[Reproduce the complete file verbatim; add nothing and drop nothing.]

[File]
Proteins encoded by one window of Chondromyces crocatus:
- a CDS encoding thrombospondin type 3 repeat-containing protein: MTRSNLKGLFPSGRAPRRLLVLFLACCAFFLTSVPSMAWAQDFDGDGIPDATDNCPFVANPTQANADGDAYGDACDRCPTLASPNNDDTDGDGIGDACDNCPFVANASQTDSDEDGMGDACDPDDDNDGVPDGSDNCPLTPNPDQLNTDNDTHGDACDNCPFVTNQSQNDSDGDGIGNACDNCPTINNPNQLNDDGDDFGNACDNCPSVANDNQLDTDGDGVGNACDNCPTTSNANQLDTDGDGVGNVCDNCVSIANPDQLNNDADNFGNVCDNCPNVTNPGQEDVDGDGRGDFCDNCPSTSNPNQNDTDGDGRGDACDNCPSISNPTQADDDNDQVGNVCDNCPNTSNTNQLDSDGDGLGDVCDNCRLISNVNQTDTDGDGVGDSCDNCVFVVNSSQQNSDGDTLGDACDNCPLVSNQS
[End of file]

Proteins encoded by one window of Chondromyces crocatus:
- a CDS encoding thrombospondin type 3 repeat-containing protein: MTRSNLKGLFPSGRAPRRLLVLFLACCAFFLTSVPSMAWAQDFDGDGIPDATDNCPFVANPTQANADGDAYGDACDRCPTLASPNNDDTDGDGIGDACDNCPFVANASQTDSDEDGMGDACDPDDDNDGVPDGSDNCPLTPNPDQLNTDNDTHGDACDNCPFVTNQSQNDSDGDGIGNACDNCPTINNPNQLNDDGDDFGNACDNCPSVANDNQLDTDGDGVGNACDNCPTTSNANQLDTDGDGVGNVCDNCVSIANPDQLNNDADNFGNVCDNCPNVTNPGQEDVDGDGRGDFCDNCPSTSNPNQNDTDGDGRGDACDNCPSISNPTQADDDNDQVGNVCDNCPNTSNTNQLDSDGDGLGDVCDNCRLISNVNQTDTDGDGVGDSCDNCVFVVNSSQQNSDGDTLGDACDNCPLVSNQS